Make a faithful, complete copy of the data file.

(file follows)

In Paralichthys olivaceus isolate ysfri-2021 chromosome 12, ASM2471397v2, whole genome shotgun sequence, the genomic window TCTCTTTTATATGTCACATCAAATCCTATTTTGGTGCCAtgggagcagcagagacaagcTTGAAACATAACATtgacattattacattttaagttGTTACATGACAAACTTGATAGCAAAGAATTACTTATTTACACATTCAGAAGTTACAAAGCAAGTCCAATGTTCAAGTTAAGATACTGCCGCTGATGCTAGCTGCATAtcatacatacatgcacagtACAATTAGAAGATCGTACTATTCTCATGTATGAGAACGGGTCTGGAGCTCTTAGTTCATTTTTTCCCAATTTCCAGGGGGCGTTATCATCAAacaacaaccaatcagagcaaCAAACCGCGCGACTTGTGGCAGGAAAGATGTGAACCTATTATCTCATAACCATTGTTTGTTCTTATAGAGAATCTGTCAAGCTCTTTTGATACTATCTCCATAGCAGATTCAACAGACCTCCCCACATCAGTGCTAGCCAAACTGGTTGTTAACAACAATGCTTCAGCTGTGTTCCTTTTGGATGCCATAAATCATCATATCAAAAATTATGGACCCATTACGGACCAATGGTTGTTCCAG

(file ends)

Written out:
In Paralichthys olivaceus isolate ysfri-2021 chromosome 12, ASM2471397v2, whole genome shotgun sequence, the genomic window TCTCTTTTATATGTCACATCAAATCCTATTTTGGTGCCAtgggagcagcagagacaagcTTGAAACATAACATtgacattattacattttaagttGTTACATGACAAACTTGATAGCAAAGAATTACTTATTTACACATTCAGAAGTTACAAAGCAAGTCCAATGTTCAAGTTAAGATACTGCCGCTGATGCTAGCTGCATAtcatacatacatgcacagtACAATTAGAAGATCGTACTATTCTCATGTATGAGAACGGGTCTGGAGCTCTTAGTTCATTTTTTCCCAATTTCCAGGGGGCGTTATCATCAAacaacaaccaatcagagcaaCAAACCGCGCGACTTGTGGCAGGAAAGATGTGAACCTATTATCTCATAACCATTGTTTGTTCTTATAGAGAATCTGTCAAGCTCTTTTGATACTATCTCCATAGCAGATTCAACAGACCTCCCCACATCAGTGCTAGCCAAACTGGTTGTTAACAACAATGCTTCAGCTGTGTTCCTTTTGGATGCCATAAATCATCATATCAAAAATTATGGACCCATTACGGACCAATGGTTGTTCCAG